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Sunday, February 16, 2014

Q&A Session with Stasia Ward Kehoe, author of The Sound of Letting Go [Blog Tour]

Today author Stasia Ward Kehoe stops by The Hiding Spot to chat about her newest YA verse novel, The Sound of Letting Go! I was thrilled to be invited to participate in this blog tour, as I loved Kehoe's first novel, Audition. Her debut was one of my very first verse novels and one of the biggest reasons I fell in love with the format!

Stasia Kehoe grew up dancing and performing on stages from New Hampshire to Washington, DC. She now writes books for young adults and choreographs the occasional musical. Her two YA verse novels include Audition and The Sound of Letting Go.


Did you have trouble writing any of your characters or specific scenes within the novel? Alternately, were any characters or scenes particularly easy to write?

“Easy” is never a word I can attach to writing. Sigh. However, in The Sound of Letting Go, I found writing Steven to be a particular challenge as I was concerned about authenticity in creating a low-functioning autistic character. I did a great deal of research and had the manuscript vetted by people at The Autism Society and Autism Speaks so that I could feel confident putting this character out into a world full of people with much more experience with autism than myself.
Has the title changed or stayed relatively the same as your novel journeyed towards publication?
I wrote and sold The Sound of Letting Go with the title Solo. Everybody was happy about it but I got cold feet. I was worried that title suggested the book was mostly about music, which it isn’t. So I sent an epic list of titles to my editor. Here are a few of the rejected titles: 

Improvising Ordinary; Kind of Blue; The Chains of Freedom; A Plan for Letting Go; Daisy, Dave, and Cal O'Casey Play the Blues 

Once we all agreed to The Sound of Letting Go, we worried about confusion with Patrick Ness’s The Knife of Never Letting Go. Turns out David Guetta has a new song called The Sound of Letting Go and Gae Polsiner has a spring 2014 release called The Summer of Letting Go. Conclusion? There’s no winning with titles. But I’m still happy we didn’t go with Solo!
Many people dream of their ideal jobs while working somewhere less desirable to make ends meet, never realizing what great experience those jobs of necessity are for their future. What jobs did you have on your way to becoming a published author? Is there a certain work experience that has shaped your writing?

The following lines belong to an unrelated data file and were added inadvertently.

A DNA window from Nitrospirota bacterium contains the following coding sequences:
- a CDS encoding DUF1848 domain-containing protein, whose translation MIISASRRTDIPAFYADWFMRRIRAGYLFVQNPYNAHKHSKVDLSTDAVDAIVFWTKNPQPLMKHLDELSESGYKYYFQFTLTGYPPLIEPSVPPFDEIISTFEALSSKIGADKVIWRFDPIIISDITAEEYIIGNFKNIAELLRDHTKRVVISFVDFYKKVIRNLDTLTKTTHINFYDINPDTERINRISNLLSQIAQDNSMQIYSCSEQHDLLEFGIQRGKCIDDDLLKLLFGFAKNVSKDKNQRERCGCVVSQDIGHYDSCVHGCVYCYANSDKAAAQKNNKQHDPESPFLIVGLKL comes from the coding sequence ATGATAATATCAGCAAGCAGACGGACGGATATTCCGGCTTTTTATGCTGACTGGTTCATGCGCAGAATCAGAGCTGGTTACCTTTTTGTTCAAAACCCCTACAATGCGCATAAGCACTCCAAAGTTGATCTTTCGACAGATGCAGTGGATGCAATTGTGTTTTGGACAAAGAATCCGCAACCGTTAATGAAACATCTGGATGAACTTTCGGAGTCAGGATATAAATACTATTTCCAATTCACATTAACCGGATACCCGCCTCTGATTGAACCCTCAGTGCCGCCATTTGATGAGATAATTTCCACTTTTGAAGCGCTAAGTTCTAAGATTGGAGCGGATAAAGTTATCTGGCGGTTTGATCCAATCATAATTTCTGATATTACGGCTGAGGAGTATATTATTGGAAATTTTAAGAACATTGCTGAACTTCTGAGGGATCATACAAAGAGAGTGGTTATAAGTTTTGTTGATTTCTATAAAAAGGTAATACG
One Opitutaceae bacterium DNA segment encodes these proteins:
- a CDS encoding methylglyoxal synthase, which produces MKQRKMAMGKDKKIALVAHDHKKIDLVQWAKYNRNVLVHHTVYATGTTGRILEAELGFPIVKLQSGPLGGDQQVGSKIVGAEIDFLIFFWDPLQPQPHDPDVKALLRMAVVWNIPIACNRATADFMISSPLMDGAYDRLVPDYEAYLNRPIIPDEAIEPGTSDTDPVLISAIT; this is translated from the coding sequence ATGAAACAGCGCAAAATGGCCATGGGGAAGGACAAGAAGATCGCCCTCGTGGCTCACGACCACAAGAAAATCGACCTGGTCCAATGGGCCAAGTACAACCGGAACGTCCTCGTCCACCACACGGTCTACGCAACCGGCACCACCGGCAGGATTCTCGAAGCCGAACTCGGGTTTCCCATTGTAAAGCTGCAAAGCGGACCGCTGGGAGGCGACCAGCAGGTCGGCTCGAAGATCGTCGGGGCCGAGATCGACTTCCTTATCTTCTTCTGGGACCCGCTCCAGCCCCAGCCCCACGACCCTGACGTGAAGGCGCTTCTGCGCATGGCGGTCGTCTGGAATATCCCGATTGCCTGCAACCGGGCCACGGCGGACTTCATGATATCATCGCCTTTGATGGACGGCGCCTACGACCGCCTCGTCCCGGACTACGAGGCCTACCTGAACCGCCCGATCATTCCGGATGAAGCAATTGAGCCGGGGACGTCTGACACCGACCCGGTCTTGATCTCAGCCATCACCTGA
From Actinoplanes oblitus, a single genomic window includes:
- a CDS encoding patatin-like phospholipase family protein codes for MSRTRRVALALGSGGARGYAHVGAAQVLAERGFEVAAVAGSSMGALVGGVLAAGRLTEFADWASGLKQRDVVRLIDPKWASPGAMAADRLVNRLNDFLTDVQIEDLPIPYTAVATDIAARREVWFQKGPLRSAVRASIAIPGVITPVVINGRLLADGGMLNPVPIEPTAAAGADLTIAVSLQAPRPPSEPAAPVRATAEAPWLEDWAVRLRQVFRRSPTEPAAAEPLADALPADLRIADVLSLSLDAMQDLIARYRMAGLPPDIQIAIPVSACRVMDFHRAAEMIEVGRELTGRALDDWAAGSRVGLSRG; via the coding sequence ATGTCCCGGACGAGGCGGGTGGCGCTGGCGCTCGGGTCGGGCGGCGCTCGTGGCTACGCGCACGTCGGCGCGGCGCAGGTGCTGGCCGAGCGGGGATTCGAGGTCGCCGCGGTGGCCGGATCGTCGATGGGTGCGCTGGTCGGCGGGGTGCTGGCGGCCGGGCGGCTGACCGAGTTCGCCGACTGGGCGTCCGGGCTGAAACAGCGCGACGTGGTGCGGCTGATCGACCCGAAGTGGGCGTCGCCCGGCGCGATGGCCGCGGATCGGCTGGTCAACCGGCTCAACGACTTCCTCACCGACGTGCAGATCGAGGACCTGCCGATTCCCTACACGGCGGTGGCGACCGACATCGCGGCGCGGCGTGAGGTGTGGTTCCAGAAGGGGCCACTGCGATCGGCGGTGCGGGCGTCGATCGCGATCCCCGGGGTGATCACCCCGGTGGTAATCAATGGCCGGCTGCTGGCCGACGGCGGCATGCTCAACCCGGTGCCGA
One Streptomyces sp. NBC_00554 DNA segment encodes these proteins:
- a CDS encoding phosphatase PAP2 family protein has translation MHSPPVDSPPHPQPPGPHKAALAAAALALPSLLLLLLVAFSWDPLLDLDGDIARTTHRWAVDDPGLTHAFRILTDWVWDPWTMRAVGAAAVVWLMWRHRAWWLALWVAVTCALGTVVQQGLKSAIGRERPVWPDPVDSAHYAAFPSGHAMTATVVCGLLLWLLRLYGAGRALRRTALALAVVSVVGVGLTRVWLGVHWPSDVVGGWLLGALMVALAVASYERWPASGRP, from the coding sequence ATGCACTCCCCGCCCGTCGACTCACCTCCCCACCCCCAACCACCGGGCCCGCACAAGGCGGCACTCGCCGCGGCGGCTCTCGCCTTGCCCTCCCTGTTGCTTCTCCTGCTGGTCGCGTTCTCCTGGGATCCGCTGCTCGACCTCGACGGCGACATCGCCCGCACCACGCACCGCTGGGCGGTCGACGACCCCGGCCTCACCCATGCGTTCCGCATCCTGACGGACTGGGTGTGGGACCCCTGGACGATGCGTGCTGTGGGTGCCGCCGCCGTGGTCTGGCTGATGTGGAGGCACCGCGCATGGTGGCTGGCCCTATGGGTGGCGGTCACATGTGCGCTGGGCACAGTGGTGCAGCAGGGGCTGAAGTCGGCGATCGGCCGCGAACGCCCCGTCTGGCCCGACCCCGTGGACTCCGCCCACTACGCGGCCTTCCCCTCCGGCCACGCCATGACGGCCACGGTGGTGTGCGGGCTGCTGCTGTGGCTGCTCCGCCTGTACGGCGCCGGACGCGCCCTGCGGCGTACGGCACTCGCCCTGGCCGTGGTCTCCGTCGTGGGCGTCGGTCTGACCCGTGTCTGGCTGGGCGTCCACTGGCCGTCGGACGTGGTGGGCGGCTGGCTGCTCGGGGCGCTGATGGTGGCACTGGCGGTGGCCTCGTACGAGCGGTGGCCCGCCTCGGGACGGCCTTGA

I grew up working as a dancer and choreographer. For me, the way I consider the shape and cadence of sentences and paragraphs is connected to the way I built and performed dances.  After I got married, I worked in Education & Library Marketing for Random House and, later, Simon & Schuster. Seeing the publishing world from the “other” side has kept my expectations contained and taught me the deep truth of the cliché, “Don’t write to trends.” 

What book or author has most influenced you as a writer or in general? 
So many wonderful writers have inspired me. My two favorite children’s authors were Laura Ingalls Wilder and Noel Streatfield. I read the “Little House” and “Shoes” books many times over and still collect first editions of Noel Streatfield titles. From there, I read a lot of Brit Lit: Arthur Conan Doyle, Agatha Christie, Dorothy Sayres, Jane Austen, W. Somerset Maugham, Irish Murdoch.  For contemporary and YA fiction, Markus Zusak, E. Annie Proulx, Neil Gaiman, Libba Bray. Poetry-wise, Walt Whitman, Emily Dickinson, Henry Taylor, Albert Garcia and the inimitable Maxine Kumin. Yes, I am a total reader-nerd.
If you had to pick a favorite word, what would it be and why?

I love words but would be hard pressed to pick a favorite. A few current gems: BUCOLIC, SQUIRREL, NEUROTYPICAL.
My blog is dedicated to my personal hiding spot, books. Who, what, or where can be credited as your personal escape from reality?

My escape is the ski slopes. When you are fighting your way down a steep run, you cannot think, plan or worry. I don’t know if it’s quite an escape from reality, such as an exquisite narrowing of it. You have to be absolutely in the now. For me, it is an amazing escape and a release. I also enjoy napping. :) 

Learn more about Stasia and her books here.


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